When we think about supporting Business Transformation, we immediately start with the detail. Architects and analysts dive into the nuts and bolts, create some brilliant ‘technical designs’ and models but to non-architects, it often appears as “just boxes and lines”. In this blog I will explain some simple techniques to help bridge the gap.
What does that symbol mean?
Executives tend not to understand complex diagrams (read – architecture), or rather, do not have the appetite for it as it doesn’t usually fit the needs, or address the concerns they have at hand. This is often one of the shortcomings of standards such as ArchiMate, BPMN and UML in that they appear to be suited for a more technically minded audience.
Don’t worry, help is at hand!
In Enterprise Studio, there are a variety of methods that complement (and certainly don’t replace) the traditional ways that architects and analysts work. Here are a couple of examples, all supported out of the box.
Changing the symbols
One area of conflict that I often encounter is the agreement on what a ‘thing’ actually is. Is it a Business Process? Is it a Business Function? Is it a Capability? In most cases it doesn’t really matter – the most important thing is to be consistent.
To minimize conflict, just switching off icons (below an example of an ArchiMate diagram), changing shapes allows stakeholders to simply read the words with the noise already filtered out.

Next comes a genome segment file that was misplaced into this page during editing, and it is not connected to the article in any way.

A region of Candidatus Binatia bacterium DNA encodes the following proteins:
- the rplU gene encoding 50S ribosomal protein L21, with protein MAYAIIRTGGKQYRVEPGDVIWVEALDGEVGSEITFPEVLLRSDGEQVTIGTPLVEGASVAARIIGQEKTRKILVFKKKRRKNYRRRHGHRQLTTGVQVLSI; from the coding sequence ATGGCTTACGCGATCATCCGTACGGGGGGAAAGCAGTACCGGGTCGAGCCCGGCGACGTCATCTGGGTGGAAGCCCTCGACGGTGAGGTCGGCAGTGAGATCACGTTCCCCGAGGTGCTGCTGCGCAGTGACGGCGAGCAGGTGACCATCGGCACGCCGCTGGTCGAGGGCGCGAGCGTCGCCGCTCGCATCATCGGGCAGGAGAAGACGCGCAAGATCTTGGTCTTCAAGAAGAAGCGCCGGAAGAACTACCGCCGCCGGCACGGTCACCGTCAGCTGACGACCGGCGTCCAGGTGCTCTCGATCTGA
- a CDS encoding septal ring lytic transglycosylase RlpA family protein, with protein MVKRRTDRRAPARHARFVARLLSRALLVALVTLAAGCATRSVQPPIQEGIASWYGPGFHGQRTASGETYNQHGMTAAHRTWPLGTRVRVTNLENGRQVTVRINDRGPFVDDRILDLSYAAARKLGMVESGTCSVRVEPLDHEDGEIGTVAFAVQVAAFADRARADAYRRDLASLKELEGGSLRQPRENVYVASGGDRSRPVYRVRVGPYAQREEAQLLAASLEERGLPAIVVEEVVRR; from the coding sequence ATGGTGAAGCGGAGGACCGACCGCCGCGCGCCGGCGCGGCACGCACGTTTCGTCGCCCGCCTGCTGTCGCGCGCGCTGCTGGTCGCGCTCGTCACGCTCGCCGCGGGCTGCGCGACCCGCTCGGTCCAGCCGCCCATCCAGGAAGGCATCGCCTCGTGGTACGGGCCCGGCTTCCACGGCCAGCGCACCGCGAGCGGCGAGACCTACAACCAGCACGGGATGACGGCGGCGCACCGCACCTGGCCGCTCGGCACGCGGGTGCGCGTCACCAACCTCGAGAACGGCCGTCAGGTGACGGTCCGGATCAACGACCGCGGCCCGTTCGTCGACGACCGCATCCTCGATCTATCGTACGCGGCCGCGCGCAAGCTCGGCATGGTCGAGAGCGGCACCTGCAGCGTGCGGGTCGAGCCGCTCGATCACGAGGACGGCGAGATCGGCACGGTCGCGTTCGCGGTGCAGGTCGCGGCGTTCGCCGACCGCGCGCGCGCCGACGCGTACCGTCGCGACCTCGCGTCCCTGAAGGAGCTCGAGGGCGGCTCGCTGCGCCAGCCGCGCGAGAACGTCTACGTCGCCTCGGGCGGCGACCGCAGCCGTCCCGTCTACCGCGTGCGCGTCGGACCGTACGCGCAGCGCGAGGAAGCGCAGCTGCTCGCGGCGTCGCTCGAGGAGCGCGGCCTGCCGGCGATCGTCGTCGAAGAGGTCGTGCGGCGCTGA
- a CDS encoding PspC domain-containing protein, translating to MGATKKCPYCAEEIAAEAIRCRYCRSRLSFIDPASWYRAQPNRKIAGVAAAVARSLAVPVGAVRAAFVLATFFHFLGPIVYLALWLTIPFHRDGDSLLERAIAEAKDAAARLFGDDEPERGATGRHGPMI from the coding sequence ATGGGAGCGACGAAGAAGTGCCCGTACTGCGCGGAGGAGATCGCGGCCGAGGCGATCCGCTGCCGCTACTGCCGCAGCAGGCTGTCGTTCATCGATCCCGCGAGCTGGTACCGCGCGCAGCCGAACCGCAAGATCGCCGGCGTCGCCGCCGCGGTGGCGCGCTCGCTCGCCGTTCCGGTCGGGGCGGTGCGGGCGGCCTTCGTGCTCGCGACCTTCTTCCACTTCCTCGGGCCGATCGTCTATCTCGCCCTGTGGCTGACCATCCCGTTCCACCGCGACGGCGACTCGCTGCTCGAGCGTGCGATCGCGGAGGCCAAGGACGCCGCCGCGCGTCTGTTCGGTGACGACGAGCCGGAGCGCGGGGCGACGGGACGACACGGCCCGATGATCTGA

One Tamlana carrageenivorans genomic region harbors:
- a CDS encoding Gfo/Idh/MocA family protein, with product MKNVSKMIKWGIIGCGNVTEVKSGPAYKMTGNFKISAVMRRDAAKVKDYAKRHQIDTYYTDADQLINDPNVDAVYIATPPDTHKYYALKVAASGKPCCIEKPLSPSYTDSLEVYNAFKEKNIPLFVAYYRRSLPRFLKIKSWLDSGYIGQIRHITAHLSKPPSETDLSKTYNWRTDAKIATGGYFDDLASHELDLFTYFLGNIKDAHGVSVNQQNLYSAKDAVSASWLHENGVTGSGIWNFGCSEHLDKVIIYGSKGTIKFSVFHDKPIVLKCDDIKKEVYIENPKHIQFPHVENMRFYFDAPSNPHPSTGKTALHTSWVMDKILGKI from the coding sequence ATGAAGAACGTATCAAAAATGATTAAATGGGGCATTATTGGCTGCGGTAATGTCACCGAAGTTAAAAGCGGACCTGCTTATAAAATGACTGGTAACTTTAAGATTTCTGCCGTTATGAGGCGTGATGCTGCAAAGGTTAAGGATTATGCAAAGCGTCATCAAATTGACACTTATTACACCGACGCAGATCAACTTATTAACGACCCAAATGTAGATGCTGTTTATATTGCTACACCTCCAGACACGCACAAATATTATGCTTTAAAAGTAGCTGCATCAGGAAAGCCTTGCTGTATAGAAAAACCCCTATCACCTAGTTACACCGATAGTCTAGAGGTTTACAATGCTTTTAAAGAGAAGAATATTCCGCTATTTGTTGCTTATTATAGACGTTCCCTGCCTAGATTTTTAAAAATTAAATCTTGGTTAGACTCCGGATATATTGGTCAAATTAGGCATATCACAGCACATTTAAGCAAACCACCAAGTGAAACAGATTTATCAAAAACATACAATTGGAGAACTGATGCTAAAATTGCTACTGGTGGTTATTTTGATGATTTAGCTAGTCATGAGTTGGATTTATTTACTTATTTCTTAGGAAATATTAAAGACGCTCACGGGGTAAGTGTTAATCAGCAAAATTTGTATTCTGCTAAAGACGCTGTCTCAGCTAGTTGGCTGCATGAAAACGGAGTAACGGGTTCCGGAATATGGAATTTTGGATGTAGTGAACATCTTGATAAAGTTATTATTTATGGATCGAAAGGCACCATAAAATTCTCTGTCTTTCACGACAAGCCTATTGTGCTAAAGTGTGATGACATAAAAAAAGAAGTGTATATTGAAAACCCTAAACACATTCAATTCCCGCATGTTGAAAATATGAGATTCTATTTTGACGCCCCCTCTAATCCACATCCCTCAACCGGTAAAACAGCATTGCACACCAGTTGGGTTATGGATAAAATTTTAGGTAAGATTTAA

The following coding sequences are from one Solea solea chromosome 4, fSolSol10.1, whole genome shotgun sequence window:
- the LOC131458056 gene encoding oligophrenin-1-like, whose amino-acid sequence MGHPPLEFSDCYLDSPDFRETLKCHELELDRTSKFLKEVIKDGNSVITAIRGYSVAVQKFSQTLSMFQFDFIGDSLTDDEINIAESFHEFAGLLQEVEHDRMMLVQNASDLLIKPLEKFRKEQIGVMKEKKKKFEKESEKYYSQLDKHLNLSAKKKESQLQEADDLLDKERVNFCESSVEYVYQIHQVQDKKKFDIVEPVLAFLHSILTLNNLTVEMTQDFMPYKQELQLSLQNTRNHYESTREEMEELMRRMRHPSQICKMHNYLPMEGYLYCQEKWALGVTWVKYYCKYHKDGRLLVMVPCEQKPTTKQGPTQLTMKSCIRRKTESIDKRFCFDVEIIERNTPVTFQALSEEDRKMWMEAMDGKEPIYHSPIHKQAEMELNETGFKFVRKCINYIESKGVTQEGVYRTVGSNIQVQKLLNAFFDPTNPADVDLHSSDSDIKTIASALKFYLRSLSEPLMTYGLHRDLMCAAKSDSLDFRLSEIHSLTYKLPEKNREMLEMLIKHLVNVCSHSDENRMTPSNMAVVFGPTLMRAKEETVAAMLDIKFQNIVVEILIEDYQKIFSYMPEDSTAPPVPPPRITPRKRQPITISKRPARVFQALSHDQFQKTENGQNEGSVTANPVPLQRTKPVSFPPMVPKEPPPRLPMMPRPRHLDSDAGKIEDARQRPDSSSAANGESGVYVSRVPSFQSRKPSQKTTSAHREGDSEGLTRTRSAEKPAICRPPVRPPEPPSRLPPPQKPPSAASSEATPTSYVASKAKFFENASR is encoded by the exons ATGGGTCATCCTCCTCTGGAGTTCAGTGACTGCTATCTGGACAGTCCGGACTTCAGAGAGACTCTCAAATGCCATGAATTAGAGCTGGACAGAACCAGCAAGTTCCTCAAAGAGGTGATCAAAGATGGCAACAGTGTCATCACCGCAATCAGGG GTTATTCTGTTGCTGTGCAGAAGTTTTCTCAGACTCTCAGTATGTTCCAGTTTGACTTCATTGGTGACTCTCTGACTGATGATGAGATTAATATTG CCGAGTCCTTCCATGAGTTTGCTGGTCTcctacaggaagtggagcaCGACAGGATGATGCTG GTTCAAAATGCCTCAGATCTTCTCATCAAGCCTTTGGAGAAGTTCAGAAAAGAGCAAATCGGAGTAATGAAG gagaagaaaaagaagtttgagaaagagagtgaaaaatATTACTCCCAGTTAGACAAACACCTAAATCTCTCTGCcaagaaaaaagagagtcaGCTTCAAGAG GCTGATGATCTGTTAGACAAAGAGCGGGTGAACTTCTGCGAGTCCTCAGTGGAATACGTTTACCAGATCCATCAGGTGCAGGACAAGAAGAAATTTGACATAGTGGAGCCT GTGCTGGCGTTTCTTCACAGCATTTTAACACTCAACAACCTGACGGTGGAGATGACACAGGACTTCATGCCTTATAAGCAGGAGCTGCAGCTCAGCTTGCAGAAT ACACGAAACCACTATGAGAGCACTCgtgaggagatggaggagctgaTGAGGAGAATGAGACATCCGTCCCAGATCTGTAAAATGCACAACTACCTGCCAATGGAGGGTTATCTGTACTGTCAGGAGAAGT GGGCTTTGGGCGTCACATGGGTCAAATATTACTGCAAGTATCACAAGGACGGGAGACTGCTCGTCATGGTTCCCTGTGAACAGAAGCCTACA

A bug-bear of working using traditional EVP (Excel, Visio, PowerPoint) is the manual crafting needed to show different perspectives on one ‘picture’. Usually it involves shading/filling of boxes, copy and pasting. In Enterprise Studio, do remember that attributes and relationships (remember those ‘lines’ mentioned earlier) are stored inside the repository model.
Take the same reference model above – which projects are currently affecting which areas? Are there any conflicts or opportunities for collaboration?
A common technique observed in Visio diagrams is the use of text to represent aspects such as system dependency, time, cost, and so on. Naturally, in Enterprise Studio, this is possible too – at the click of a button.
Take for example this process model – how much do the process steps cost to perform?
I’m sure some of the readers of our blog use Excel frequently for creating charts indicating cost, performance, and different distributions. Built-in to the Enterprise Studio platform is the ability to generate charts directly in the tool as standalone charts, grouped together as dashboards.
…but can also be done side-by-side with ‘architecture drawings’ for extra impact.
More than just an ‘architecture tool’
A big misconception is to regard toolsets as ‘just architecture tools meant for architects’ which, when we look deeper, isn’t strictly speaking true. Collaboration is a mindset as much as anything else, with software tools forming part of the capability to deliver greater things. With Enterprise Studio, the collaboration aspects are really stressed, as well as methods to help accelerate digital transformation initiatives.
I hope this article has got the mind thinking; get in touch to discuss further!